The fate of his Annapolis wish list — a $1 billion casino, a 5-cent bag fee and a revised state aid formula for public schools — may not become clear until the final hours of the General Assembly session next month. But back home in Upper Marlboro, Prince George’s County Executive Rushern L. Baker III is trying to tackle something less dependent on state largesse: making the county government more responsive to the community’s needs.
On Monday, Baker (D) is to unveil CountyStat, the first of several steps his administration proposes to take this year to improve government services.
The goal is simple: analyze data to help identify what is working and what isn’t.
From how long it takes to fill a pothole or respond to a call for police to details about the high euthanasia rate at the county animal shelter, CountyStat is designed to provide timely, useful data to officials and residents.
Philip Joyce, a public policy professor at the University of Maryland and an expert on government accountability, said the data can prompt useful questions. But, he said, “it doesn’t necessarily give you the answers.”
New York City pioneered the strategy, which has helped governments pinpoint needs and allocate resources. As mayor of Baltimore, Martin O’Malley (D) set up CitiStat, and after he was elected governor of Maryland, he set up StateStat.
“It is a great accountability tool,” said Baker, who ran on a platform of making government more open and accountable and hopes to deliver on that promise in his second year in office.
After he was elected in 2010, Baker inherited a county government of 6,000 employees, which can be difficult to navigate. Some departments in the $2.7 billion-a-year government are more successful than others at providing customer service, and businesses and residents complain that tasks such as obtaining a permit can be a lengthy — and costly — challenge.
Businesses and residents say multiple trips to county offices, often in different parts of the county, are routinely needed to get things done. The county government’s and County Council’s Web sites, which have the potential to make government more accessible, often are short on such basics as employee e-mail addresses and telephone numbers.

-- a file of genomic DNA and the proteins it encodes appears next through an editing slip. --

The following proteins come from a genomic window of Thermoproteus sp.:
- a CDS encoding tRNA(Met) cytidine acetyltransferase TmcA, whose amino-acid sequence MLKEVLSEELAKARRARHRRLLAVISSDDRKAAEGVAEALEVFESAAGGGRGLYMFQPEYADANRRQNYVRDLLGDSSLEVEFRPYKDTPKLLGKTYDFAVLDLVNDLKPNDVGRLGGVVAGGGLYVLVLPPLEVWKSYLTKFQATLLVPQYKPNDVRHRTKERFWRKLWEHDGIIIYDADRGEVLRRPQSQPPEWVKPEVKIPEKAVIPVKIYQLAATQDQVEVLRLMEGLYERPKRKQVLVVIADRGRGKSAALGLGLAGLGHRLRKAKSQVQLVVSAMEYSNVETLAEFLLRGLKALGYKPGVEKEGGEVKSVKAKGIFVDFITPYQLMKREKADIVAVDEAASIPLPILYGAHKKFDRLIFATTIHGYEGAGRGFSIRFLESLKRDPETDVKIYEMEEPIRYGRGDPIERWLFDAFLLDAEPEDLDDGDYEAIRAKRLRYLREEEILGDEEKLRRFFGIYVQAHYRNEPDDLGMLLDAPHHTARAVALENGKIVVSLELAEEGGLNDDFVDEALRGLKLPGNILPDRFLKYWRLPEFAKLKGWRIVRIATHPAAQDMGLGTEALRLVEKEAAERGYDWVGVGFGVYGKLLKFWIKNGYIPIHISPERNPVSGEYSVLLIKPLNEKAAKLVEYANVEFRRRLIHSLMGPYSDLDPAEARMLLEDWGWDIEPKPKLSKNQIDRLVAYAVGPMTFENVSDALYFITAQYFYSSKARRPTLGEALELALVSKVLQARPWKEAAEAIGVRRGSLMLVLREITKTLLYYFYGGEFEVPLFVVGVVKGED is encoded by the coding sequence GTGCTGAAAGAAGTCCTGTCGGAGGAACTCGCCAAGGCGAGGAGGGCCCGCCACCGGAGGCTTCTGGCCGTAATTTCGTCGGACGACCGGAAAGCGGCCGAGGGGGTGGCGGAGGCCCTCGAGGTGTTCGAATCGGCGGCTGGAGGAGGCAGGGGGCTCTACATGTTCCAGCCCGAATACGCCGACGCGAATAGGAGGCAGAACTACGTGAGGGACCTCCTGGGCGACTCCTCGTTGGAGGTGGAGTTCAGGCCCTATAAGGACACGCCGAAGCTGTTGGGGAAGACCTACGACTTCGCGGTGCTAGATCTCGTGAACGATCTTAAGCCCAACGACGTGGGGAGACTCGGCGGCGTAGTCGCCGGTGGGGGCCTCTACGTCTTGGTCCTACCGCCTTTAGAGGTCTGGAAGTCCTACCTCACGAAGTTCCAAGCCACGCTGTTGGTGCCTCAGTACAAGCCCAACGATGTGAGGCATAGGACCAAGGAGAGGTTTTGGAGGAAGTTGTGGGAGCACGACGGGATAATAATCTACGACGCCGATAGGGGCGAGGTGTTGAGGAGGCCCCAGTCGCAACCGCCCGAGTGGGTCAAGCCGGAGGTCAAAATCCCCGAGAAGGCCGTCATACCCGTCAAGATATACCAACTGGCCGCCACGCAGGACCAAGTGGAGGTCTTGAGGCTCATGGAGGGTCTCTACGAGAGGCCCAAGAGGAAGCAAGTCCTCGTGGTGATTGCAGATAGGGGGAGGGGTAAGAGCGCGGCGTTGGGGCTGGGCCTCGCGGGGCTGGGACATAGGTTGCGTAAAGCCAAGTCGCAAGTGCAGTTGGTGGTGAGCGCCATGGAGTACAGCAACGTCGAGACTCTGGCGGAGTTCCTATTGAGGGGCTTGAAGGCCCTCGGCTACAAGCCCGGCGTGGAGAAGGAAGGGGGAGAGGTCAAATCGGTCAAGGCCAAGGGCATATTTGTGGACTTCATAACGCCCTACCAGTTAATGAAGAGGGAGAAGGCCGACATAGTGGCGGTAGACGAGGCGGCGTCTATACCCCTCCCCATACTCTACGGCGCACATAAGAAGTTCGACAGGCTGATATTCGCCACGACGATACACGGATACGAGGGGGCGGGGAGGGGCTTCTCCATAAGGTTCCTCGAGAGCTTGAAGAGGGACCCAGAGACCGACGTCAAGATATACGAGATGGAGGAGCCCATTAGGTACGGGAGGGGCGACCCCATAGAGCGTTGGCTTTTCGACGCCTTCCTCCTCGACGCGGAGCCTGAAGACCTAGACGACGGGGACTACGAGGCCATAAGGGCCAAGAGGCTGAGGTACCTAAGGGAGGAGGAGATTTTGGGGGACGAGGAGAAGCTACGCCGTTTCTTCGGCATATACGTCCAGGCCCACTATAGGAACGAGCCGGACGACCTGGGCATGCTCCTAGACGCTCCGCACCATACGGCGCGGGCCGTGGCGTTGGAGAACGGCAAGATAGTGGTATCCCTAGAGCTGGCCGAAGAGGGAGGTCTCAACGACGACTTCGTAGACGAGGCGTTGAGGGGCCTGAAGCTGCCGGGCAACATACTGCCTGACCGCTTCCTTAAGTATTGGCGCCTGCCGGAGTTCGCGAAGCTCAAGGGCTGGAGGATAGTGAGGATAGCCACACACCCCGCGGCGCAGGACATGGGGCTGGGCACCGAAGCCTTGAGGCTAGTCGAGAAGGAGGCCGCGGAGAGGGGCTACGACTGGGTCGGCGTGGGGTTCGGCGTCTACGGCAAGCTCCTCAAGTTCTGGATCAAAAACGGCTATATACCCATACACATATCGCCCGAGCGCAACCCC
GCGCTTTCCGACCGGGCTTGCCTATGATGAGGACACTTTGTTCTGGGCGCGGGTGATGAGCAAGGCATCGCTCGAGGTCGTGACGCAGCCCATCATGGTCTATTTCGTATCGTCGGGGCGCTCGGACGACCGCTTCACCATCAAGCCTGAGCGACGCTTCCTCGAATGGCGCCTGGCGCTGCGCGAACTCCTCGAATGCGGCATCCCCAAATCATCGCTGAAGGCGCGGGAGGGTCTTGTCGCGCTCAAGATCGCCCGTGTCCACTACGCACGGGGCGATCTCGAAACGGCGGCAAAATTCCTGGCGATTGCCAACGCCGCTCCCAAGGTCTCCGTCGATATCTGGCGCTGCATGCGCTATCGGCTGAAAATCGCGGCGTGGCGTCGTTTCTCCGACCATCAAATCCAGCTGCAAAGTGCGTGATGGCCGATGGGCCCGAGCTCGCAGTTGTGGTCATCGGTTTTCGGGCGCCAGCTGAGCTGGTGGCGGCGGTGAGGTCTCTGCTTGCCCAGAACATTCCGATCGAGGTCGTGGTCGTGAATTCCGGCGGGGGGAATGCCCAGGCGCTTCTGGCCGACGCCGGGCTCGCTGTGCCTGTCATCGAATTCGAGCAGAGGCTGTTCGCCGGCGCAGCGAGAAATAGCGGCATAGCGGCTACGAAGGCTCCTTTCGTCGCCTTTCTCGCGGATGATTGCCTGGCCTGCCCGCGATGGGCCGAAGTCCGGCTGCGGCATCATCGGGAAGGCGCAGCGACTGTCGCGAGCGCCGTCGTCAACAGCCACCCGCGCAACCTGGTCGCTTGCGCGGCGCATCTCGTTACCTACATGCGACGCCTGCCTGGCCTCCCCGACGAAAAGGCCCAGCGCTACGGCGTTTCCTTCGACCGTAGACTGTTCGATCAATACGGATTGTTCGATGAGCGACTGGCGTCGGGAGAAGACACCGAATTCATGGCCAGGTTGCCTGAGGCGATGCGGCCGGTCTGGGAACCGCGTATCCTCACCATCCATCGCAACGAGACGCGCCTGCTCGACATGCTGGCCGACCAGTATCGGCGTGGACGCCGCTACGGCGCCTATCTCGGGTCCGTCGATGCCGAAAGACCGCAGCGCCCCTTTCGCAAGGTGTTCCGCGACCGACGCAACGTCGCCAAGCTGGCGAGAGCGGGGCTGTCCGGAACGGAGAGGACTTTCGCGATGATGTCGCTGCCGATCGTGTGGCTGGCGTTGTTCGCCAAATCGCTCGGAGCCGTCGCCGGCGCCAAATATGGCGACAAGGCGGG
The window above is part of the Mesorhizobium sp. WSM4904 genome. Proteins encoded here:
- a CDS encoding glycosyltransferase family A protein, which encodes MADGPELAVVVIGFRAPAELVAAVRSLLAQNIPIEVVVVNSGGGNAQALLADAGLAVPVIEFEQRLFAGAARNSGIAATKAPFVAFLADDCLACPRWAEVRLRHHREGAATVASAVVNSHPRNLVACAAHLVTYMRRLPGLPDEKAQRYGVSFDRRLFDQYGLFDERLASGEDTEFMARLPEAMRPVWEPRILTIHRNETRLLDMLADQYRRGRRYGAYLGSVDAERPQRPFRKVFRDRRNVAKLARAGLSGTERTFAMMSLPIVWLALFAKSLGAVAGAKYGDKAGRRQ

Most of the CountyStat sessions will be open to the public, according to the administration, and most of the findings will be posted on a CountyStat Web site, which should be operating within a few days.
Closed sessions will be held only if needed to address personnel matters or certain public safety questions, said Adam Ortiz, head of the CountyStat office, which will have a budget of $300,000 this year.
Ortiz said that as he delved into the data, he found that unifying data collection systems could be the first challenge, because some county offices have computers and collection systems that cannot “talk” to others in county government.
That has made it difficult to see the big picture, let alone identify potential trouble spots.
“Data and information is fragmented across the government,” he said.
The issue of home foreclosures is an example. Jennie F. Nevin, a staff member in the CountyStat office, has been assessing data related to foreclosures. She said it is difficult to identify people at risk of foreclosure and then connect them with county services to avoid eviction. “There is no central place for the information,” she said.
Bradford Seamon, Baker’s acting chief administrative officer, said CountyStat will help track the administration’s progress toward its goals in public safety, health care, environmental protection and other areas.
“It helps us see how and where the county’s money is being spent,” he said.
Besides CountyStat, the administration will soon make available an online form that can be filled out by anyone seeking county services or information, officials say, and will set up a 311, non-emergency phone system that should take pressure off the 911 system and enable the government to better track calls and responses.
Baker’s next step in his accountability program is to unveil a plan to beef up the county’s Ethics Commission, which has been largely dormant in recent years, even as then-County Executive Jack B. Johnson (D) was operating a wide-ranging bribery scheme that led him to a seven-year term in federal prison.